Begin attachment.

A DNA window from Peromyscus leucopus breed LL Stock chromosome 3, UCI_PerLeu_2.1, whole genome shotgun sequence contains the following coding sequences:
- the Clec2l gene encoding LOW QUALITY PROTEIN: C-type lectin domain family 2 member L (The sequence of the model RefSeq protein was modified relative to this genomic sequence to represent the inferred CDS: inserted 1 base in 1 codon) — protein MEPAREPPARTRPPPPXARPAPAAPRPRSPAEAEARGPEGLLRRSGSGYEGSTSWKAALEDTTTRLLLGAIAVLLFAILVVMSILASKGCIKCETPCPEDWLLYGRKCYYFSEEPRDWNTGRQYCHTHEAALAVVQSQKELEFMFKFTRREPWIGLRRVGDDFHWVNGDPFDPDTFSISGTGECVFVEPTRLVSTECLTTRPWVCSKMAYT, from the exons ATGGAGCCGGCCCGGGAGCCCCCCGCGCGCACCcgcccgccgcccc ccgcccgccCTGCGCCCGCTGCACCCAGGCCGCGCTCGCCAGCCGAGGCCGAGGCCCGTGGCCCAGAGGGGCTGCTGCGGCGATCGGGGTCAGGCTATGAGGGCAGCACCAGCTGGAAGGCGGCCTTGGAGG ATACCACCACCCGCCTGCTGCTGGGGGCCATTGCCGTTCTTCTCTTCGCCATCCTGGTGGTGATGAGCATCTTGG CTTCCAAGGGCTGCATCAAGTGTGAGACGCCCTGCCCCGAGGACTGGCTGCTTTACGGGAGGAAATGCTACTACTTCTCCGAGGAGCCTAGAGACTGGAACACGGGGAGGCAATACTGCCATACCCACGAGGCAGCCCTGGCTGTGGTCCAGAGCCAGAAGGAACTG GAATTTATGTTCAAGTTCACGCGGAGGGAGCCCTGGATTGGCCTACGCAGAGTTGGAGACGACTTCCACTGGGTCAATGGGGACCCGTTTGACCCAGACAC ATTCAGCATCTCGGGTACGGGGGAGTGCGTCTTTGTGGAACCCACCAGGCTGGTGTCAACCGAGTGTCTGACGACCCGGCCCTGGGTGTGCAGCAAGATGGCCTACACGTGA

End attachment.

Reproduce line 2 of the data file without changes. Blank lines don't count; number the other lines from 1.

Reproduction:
- the Clec2l gene encoding LOW QUALITY PROTEIN: C-type lectin domain family 2 member L (The sequence of the model RefSeq protein was modified relative to this genomic sequence to represent the inferred CDS: inserted 1 base in 1 codon) — protein MEPAREPPARTRPPPPXARPAPAAPRPRSPAEAEARGPEGLLRRSGSGYEGSTSWKAALEDTTTRLLLGAIAVLLFAILVVMSILASKGCIKCETPCPEDWLLYGRKCYYFSEEPRDWNTGRQYCHTHEAALAVVQSQKELEFMFKFTRREPWIGLRRVGDDFHWVNGDPFDPDTFSISGTGECVFVEPTRLVSTECLTTRPWVCSKMAYT, from the exons ATGGAGCCGGCCCGGGAGCCCCCCGCGCGCACCcgcccgccgcccc ccgcccgccCTGCGCCCGCTGCACCCAGGCCGCGCTCGCCAGCCGAGGCCGAGGCCCGTGGCCCAGAGGGGCTGCTGCGGCGATCGGGGTCAGGCTATGAGGGCAGCACCAGCTGGAAGGCGGCCTTGGAGG ATACCACCACCCGCCTGCTGCTGGGGGCCATTGCCGTTCTTCTCTTCGCCATCCTGGTGGTGATGAGCATCTTGG CTTCCAAGGGCTGCATCAAGTGTGAGACGCCCTGCCCCGAGGACTGGCTGCTTTACGGGAGGAAATGCTACTACTTCTCCGAGGAGCCTAGAGACTGGAACACGGGGAGGCAATACTGCCATACCCACGAGGCAGCCCTGGCTGTGGTCCAGAGCCAGAAGGAACTG GAATTTATGTTCAAGTTCACGCGGAGGGAGCCCTGGATTGGCCTACGCAGAGTTGGAGACGACTTCCACTGGGTCAATGGGGACCCGTTTGACCCAGACAC ATTCAGCATCTCGGGTACGGGGGAGTGCGTCTTTGTGGAACCCACCAGGCTGGTGTCAACCGAGTGTCTGACGACCCGGCCCTGGGTGTGCAGCAAGATGGCCTACACGTGA